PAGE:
albuterol (Accuneb, Ventolin & Proventil [all discontinued])

  • Pharmacy Author:
    Omudhome Ogbru, PharmD

    Dr. Ogbru received his Doctorate in Pharmacy from the University of the Pacific School of Pharmacy in 1995. He completed a Pharmacy Practice Residency at the University of Arizona/University Medical Center in 1996. He was a Professor of Pharmacy Practice and a Regional Clerkship Coordinator for the University of the Pacific School of Pharmacy from 1996-99.

  • Medical and Pharmacy Editor: Jay W. Marks, MD
    Jay W. Marks, MD

    Jay W. Marks, MD

    Jay W. Marks, MD, is a board-certified internist and gastroenterologist. He graduated from Yale University School of Medicine and trained in internal medicine and gastroenterology at UCLA/Cedars-Sinai Medical Center in Los Angeles.

Asthma Attack Treatment

STORAGE:

  • Albuterol sulphate should be stored between 2 C and 25 C (36 F and 77 F) and protected from light and excessive heat.

DOSAGE:

  • A jet nebulizer connected to an air compressor equipped with a mouthpiece or face mask is used to administer albuterol sulphate solution.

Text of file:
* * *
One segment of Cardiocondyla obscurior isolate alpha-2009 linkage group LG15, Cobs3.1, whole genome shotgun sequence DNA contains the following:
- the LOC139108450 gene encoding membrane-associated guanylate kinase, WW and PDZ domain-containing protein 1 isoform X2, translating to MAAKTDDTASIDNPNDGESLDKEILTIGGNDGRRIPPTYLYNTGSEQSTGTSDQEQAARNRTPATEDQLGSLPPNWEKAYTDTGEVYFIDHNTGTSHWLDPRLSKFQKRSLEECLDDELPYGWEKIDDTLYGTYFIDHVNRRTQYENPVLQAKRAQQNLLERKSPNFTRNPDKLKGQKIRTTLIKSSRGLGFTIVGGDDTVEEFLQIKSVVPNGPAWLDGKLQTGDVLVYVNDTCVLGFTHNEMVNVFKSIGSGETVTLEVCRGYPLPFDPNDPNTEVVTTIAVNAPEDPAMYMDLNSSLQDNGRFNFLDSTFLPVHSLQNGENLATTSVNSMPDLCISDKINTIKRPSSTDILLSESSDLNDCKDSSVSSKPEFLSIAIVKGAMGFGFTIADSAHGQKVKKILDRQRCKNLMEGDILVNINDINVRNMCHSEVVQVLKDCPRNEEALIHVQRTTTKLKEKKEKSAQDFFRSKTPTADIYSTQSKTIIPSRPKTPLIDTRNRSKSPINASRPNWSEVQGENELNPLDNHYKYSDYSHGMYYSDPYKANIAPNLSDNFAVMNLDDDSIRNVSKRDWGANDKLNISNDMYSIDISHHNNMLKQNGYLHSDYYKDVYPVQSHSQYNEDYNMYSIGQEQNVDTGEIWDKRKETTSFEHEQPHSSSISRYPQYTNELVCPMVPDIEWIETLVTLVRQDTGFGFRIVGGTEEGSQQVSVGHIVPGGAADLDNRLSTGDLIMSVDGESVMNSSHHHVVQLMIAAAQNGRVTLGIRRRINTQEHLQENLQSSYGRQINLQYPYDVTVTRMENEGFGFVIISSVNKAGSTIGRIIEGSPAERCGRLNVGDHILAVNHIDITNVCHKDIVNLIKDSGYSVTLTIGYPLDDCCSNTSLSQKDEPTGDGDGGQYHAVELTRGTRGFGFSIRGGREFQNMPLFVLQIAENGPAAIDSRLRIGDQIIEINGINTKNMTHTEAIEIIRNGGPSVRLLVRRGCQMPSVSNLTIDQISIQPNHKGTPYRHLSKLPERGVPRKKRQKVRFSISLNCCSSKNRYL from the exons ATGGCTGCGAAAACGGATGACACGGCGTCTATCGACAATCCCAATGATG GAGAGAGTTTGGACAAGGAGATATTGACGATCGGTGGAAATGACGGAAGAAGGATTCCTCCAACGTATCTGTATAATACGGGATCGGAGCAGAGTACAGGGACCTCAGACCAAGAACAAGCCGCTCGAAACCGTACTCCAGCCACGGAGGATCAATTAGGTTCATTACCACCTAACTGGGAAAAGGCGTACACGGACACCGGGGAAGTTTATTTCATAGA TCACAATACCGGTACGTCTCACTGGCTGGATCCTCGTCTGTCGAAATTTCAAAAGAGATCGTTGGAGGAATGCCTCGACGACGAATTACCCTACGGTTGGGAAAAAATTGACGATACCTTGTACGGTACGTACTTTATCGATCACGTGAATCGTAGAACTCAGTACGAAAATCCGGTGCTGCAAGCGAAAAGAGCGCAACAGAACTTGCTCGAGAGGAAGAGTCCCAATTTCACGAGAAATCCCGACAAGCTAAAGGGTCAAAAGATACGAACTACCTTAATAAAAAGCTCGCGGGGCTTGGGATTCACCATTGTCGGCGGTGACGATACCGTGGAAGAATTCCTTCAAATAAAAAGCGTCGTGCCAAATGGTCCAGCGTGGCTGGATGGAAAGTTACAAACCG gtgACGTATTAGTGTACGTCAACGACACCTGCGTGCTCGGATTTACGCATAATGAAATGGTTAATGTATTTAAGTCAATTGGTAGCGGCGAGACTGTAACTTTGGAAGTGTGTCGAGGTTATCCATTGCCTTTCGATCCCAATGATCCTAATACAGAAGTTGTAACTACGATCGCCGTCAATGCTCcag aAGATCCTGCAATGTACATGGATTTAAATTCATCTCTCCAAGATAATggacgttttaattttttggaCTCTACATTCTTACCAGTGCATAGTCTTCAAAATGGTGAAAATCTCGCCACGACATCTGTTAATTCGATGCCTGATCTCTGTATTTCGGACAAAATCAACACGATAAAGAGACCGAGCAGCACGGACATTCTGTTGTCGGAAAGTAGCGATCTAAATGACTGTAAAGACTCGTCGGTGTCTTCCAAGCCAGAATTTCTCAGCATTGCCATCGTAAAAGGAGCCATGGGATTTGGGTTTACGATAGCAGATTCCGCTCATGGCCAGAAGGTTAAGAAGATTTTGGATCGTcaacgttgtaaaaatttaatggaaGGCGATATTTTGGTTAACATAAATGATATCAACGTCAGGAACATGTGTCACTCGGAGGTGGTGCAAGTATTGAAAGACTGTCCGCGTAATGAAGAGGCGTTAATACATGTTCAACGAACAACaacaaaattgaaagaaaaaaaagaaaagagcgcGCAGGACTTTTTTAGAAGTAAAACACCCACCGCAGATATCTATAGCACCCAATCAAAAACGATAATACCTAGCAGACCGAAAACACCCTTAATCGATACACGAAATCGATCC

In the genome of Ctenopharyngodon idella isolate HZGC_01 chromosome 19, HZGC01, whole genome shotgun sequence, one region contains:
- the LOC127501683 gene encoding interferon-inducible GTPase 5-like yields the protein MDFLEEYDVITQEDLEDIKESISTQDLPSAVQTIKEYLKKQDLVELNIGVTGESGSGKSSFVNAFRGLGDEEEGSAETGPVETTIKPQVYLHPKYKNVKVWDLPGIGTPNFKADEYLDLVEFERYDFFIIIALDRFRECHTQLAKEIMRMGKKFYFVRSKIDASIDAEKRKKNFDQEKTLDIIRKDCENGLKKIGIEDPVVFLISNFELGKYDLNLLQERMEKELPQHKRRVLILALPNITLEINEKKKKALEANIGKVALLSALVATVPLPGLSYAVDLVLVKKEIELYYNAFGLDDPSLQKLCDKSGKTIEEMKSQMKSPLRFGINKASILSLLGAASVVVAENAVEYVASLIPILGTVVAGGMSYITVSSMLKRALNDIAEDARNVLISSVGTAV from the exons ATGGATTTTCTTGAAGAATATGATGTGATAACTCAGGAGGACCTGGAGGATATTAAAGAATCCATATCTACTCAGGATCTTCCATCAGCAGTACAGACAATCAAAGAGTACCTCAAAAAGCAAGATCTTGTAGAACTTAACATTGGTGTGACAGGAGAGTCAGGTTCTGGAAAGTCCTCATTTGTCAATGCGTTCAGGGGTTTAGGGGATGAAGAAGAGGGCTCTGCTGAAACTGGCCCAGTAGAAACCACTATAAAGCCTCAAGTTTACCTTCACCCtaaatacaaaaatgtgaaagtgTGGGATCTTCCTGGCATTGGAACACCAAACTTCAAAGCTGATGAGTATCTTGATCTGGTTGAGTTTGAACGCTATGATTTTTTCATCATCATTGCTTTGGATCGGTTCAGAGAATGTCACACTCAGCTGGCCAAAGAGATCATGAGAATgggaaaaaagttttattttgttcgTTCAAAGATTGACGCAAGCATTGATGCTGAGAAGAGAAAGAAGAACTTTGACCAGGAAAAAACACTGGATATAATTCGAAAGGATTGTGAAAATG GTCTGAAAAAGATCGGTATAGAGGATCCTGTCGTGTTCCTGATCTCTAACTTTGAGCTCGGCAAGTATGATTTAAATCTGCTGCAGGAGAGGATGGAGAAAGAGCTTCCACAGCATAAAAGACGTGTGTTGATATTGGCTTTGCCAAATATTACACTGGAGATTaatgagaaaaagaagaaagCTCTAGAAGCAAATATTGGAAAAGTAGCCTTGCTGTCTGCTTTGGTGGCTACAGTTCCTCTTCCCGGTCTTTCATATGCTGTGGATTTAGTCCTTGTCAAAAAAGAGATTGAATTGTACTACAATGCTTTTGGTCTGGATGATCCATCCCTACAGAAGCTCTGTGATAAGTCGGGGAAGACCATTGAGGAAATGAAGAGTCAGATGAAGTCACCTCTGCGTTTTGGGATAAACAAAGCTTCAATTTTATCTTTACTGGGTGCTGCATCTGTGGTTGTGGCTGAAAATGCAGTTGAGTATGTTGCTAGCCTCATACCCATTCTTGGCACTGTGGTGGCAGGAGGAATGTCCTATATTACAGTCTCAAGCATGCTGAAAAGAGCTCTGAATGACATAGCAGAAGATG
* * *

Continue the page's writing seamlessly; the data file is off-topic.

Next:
• The recommended starting dose for patients 2 to 12 years of age is 0.63, 1.25, or 2.5 mg given by nebulization 3 or 4 times daily, as needed. More frequent administration is not recommended.
  • Children 6 to 12 years of age with more severe asthma may achieve a better initial response with the 1.25 or 2.5 mg dose.
  • The entire contents of one vial should be placed in the nebulizer and the flow rate should be adjusted to deliver albuterol sulphate over 5 to 15 minutes.

DRUG CLASS AND MECHANISM:

  • Albuterol sulphate dilates the airways of the lung and is used for treating asthma and other conditions of the lung. Asthma is a breathing problem due to narrowing of the airways (bronchial tubes) that allow air to move in and out of the lungs. These airways can be narrowed due to the accumulation of mucus, spasm of the muscles that surround these airways (bronchospasm), or swelling of the lining of the airways. Airway narrowing leads to shortness of breath, wheezing, cough, and congestion. Albuterol sulphate dilates bronchial airways by relaxing the muscles that surround the airways. Albuterol also can be helpful in patients with emphysema and chronic bronchitis when symptoms are partially related to spasm of the airways' muscles.
  • The FDA approved albuterol sulphate solution in January 1987.

Medically reviewed by Eni Williams, PharmD, PhD

REFERENCE: FDA Prescribing Information

Medically Reviewed by a Doctor on 7/15/2016

Quick GuideAsthma Pictures Slideshow: An Inflammatory Disorder of the Airways

Asthma Pictures Slideshow: An Inflammatory Disorder of the Airways
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